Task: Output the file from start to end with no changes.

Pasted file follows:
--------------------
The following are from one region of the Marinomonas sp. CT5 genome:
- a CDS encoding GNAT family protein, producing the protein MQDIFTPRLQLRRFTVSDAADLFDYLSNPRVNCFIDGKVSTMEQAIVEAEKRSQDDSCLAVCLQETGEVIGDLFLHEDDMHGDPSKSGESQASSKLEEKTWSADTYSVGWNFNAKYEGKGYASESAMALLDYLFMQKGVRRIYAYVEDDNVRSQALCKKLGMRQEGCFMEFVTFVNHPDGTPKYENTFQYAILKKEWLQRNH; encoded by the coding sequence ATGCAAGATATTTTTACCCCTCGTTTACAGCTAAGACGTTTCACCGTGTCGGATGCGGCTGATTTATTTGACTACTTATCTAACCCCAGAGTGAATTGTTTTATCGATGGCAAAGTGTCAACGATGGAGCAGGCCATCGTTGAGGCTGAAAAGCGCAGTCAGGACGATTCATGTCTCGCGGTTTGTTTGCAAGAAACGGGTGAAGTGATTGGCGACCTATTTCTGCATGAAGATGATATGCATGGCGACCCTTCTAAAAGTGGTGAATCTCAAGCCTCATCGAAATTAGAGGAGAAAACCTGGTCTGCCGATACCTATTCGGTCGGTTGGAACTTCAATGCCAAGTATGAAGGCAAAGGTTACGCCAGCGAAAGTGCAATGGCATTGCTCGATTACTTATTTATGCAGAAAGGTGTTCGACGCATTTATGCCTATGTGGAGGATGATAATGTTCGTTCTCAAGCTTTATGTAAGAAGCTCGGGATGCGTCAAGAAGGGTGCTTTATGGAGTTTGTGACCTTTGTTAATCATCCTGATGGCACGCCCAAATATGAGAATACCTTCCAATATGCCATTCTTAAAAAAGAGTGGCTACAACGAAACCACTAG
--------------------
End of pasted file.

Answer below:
The following are from one region of the Marinomonas sp. CT5 genome:
- a CDS encoding GNAT family protein, producing the protein MQDIFTPRLQLRRFTVSDAADLFDYLSNPRVNCFIDGKVSTMEQAIVEAEKRSQDDSCLAVCLQETGEVIGDLFLHEDDMHGDPSKSGESQASSKLEEKTWSADTYSVGWNFNAKYEGKGYASESAMALLDYLFMQKGVRRIYAYVEDDNVRSQALCKKLGMRQEGCFMEFVTFVNHPDGTPKYENTFQYAILKKEWLQRNH; encoded by the coding sequence ATGCAAGATATTTTTACCCCTCGTTTACAGCTAAGACGTTTCACCGTGTCGGATGCGGCTGATTTATTTGACTACTTATCTAACCCCAGAGTGAATTGTTTTATCGATGGCAAAGTGTCAACGATGGAGCAGGCCATCGTTGAGGCTGAAAAGCGCAGTCAGGACGATTCATGTCTCGCGGTTTGTTTGCAAGAAACGGGTGAAGTGATTGGCGACCTATTTCTGCATGAAGATGATATGCATGGCGACCCTTCTAAAAGTGGTGAATCTCAAGCCTCATCGAAATTAGAGGAGAAAACCTGGTCTGCCGATACCTATTCGGTCGGTTGGAACTTCAATGCCAAGTATGAAGGCAAAGGTTACGCCAGCGAAAGTGCAATGGCATTGCTCGATTACTTATTTATGCAGAAAGGTGTTCGACGCATTTATGCCTATGTGGAGGATGATAATGTTCGTTCTCAAGCTTTATGTAAGAAGCTCGGGATGCGTCAAGAAGGGTGCTTTATGGAGTTTGTGACCTTTGTTAATCATCCTGATGGCACGCCCAAATATGAGAATACCTTCCAATATGCCATTCTTAAAAAAGAGTGGCTACAACGAAACCACTAG